And before the response comes about events halfway along a trail you have to hike to as being 'exclusive' to those who don't want to hike - technically no. People can arrive at the event however they want - the easiest way of course would be to hike, maybe, but it's not restricted by the listing. Someone could helicopter in :P they could bike, ATV, run, camp out, whatever floats their goat. Point being, the event is still in one place for 30+ minutes, indicating that people will hike in and out, but the hike isn't (and cannot) be required in order to attend the event (even if it does happen to be the easiest if not the only way to get there). The only requirement, again, is that there is something happening at the posted coordinates (someone is there), wherever the coordinates are, for at least 30 minutes. It really is an extremely simple concept.

Edited by thebruce0
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When you go to the movies, you see the starting time. That start time might be, say, 7:00pm. The movie, however, does not start until the previews and silly refreshments video plays. Most people choose to go to the movie at 7:00, and still enjoy the movie that starts at 7:30... and if you hate the previews, you can arrive later for the feature. And if you're running late, you might miss the beginning, but you can still get in the door to see the film.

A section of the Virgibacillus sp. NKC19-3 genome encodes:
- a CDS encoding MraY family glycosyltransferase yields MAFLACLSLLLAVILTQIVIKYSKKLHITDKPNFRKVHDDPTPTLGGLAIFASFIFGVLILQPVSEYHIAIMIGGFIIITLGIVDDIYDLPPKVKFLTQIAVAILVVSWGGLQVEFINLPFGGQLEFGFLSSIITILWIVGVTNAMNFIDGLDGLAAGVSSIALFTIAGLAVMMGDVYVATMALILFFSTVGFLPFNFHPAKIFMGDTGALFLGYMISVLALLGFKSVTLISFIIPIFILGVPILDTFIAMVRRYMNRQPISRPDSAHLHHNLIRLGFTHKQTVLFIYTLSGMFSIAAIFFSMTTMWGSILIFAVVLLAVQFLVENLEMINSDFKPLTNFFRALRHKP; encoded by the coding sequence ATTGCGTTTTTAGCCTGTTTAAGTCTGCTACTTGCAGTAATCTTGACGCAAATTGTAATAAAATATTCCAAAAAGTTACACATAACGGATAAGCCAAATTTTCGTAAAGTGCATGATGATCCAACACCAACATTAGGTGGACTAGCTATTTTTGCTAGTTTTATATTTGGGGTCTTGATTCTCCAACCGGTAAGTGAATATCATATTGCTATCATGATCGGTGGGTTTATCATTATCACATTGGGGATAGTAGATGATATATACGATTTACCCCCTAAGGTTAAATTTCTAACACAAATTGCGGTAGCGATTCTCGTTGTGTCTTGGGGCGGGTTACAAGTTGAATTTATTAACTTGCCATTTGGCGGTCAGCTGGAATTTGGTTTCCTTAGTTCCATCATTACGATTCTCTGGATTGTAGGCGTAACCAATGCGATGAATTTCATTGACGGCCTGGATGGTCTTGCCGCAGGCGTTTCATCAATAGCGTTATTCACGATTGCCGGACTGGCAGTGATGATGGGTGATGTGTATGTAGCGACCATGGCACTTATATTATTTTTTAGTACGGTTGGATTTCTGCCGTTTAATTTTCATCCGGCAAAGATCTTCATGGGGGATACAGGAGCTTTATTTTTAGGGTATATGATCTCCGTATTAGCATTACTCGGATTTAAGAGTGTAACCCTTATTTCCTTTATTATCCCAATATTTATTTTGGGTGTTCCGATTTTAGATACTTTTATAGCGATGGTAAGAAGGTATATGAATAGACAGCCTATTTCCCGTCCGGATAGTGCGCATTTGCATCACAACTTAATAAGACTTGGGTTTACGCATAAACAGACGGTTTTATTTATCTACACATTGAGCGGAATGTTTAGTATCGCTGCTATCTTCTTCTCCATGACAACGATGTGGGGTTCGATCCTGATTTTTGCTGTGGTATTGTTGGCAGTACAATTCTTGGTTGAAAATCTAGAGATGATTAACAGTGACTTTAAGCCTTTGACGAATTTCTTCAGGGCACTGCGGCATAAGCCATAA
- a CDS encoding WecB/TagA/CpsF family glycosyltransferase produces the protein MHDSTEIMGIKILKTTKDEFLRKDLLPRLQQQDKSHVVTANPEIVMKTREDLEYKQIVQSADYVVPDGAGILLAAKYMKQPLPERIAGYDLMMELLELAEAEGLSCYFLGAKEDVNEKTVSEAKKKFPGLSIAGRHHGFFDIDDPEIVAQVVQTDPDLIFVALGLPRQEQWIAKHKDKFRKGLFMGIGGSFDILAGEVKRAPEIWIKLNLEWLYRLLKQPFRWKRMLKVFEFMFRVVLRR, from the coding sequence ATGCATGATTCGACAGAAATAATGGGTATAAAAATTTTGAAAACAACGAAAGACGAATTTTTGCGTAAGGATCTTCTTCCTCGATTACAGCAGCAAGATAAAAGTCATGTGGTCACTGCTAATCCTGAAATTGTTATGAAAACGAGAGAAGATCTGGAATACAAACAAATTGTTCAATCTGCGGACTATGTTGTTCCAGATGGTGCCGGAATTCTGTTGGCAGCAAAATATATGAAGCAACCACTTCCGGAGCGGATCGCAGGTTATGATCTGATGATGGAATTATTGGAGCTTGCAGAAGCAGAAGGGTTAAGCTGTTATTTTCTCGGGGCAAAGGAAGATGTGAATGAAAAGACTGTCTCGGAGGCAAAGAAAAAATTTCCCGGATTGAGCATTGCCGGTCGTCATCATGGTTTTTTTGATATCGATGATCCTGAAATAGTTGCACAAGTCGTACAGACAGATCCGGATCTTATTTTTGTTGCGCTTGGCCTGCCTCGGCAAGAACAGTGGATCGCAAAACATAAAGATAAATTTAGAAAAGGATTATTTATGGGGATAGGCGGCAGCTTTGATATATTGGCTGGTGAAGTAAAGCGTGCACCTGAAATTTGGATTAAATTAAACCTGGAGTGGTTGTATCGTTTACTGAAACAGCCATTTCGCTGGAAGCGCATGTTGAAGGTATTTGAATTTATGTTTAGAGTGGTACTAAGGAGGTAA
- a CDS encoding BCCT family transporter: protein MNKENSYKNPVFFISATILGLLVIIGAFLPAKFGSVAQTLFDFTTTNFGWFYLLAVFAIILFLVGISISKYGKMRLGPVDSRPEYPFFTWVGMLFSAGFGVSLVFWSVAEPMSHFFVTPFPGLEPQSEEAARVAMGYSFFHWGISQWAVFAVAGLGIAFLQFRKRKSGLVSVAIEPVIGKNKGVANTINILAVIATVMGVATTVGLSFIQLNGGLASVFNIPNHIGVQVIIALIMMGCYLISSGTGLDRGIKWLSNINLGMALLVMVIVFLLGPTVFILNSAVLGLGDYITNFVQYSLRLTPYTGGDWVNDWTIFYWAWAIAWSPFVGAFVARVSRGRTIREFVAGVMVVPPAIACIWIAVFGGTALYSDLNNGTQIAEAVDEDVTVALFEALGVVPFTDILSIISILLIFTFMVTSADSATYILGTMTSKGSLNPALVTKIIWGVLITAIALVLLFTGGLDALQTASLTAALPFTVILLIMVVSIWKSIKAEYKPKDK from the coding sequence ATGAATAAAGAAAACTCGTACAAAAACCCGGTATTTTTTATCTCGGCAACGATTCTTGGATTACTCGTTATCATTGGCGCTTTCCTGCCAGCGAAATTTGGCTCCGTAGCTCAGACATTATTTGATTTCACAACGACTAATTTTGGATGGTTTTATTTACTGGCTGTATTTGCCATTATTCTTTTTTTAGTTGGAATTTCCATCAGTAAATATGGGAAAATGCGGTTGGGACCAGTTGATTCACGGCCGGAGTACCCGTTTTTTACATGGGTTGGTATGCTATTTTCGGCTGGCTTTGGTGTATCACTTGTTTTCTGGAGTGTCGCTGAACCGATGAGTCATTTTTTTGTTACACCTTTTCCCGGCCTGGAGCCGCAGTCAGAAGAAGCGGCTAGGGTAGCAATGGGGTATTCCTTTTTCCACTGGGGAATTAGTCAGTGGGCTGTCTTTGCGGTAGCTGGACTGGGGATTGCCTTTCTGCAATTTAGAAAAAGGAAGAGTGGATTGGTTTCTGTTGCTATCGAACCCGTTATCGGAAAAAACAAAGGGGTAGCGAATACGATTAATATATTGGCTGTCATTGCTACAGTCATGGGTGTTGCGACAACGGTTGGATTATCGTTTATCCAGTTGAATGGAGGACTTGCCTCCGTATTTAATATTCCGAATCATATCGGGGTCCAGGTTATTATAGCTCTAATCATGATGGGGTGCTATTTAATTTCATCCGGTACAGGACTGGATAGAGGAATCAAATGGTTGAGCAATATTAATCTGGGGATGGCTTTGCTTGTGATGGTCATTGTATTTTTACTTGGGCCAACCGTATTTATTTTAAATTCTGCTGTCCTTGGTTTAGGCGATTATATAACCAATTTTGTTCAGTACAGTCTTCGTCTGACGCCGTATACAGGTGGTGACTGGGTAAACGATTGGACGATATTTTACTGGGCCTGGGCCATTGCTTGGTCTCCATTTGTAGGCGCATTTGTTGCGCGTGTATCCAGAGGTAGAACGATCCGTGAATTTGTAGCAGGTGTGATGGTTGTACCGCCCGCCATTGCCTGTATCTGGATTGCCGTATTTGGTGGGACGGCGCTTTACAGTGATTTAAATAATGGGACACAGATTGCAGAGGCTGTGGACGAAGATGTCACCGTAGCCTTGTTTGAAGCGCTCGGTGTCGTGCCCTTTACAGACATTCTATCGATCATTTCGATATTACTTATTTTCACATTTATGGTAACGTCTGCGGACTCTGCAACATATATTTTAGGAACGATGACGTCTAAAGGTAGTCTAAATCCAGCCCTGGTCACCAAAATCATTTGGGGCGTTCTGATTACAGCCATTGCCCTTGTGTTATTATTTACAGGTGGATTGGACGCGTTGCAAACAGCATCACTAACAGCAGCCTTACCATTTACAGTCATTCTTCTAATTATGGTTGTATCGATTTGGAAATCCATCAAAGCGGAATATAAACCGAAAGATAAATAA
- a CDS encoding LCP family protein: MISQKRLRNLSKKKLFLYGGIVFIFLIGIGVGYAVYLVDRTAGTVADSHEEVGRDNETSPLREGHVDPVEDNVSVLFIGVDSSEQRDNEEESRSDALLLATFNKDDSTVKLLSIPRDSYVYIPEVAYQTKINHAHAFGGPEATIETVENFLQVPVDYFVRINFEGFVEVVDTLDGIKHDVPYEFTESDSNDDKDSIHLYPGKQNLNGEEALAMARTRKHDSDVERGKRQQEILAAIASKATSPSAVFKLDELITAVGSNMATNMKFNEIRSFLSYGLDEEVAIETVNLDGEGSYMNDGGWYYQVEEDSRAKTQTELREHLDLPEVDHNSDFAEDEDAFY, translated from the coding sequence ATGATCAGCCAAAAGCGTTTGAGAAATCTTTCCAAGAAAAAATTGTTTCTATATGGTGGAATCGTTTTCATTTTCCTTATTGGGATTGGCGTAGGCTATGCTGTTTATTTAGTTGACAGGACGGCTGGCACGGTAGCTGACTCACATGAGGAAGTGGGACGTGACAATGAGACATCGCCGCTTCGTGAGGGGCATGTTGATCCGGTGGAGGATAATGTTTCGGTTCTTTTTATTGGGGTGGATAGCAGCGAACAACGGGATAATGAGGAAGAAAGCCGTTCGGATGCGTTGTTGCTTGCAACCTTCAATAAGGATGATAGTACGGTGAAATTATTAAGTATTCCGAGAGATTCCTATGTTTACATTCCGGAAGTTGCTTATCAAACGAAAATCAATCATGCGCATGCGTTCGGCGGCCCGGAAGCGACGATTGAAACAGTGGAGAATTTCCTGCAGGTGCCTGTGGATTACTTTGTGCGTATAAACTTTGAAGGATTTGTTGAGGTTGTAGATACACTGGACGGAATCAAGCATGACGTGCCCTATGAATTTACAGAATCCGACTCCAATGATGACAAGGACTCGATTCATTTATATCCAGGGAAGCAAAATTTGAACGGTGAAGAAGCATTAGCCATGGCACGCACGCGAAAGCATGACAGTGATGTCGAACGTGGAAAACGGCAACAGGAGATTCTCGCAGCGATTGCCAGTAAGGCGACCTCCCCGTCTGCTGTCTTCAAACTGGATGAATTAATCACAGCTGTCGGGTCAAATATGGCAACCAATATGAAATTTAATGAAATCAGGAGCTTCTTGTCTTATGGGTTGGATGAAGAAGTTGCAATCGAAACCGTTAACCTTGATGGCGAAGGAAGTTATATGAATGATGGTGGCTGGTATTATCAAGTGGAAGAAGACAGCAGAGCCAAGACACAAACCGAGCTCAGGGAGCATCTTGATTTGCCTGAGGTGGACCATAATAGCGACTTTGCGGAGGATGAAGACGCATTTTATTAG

And when you buy tickets on a murder mystery dinner train, you arrive at the departure location by the stated time, travel on the train for 3 hours enjoying dinner and the murder mystery, and eventually return to the departure location. Most people choose to arrive early so they don't miss the train. If you arrive after departure, then you'll need to try to catch another murder mystery dinner train at a later date.